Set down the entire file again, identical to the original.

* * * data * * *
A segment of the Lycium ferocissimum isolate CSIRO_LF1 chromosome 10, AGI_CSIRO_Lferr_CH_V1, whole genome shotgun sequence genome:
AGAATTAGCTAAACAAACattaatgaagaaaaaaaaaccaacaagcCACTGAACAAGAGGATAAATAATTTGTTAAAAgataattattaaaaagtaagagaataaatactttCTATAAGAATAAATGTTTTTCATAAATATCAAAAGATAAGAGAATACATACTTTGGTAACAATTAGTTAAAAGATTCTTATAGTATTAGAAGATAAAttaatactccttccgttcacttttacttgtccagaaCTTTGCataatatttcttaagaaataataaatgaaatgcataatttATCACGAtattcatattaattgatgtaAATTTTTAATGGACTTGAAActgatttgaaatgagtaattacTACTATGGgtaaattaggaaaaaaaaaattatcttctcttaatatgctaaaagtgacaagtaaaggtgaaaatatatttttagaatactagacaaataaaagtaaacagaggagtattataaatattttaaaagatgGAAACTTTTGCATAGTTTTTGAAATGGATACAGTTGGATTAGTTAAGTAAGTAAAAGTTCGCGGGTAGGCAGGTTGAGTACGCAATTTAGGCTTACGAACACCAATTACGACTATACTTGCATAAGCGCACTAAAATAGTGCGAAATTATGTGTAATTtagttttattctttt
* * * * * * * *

A segment of the Lycium ferocissimum isolate CSIRO_LF1 chromosome 10, AGI_CSIRO_Lferr_CH_V1, whole genome shotgun sequence genome:
AGAATTAGCTAAACAAACattaatgaagaaaaaaaaaccaacaagcCACTGAACAAGAGGATAAATAATTTGTTAAAAgataattattaaaaagtaagagaataaatactttCTATAAGAATAAATGTTTTTCATAAATATCAAAAGATAAGAGAATACATACTTTGGTAACAATTAGTTAAAAGATTCTTATAGTATTAGAAGATAAAttaatactccttccgttcacttttacttgtccagaaCTTTGCataatatttcttaagaaataataaatgaaatgcataatttATCACGAtattcatattaattgatgtaAATTTTTAATGGACTTGAAActgatttgaaatgagtaattacTACTATGGgtaaattaggaaaaaaaaaattatcttctcttaatatgctaaaagtgacaagtaaaggtgaaaatatatttttagaatactagacaaataaaagtaaacagaggagtattataaatattttaaaagatgGAAACTTTTGCATAGTTTTTGAAATGGATACAGTTGGATTAGTTAAGTAAGTAAAAGTTCGCGGGTAGGCAGGTTGAGTACGCAATTTAGGCTTACGAACACCAATTACGACTATACTTGCATAAGCGCACTAAAATAGTGCGAAATTATGTGTAATTtagttttattctttt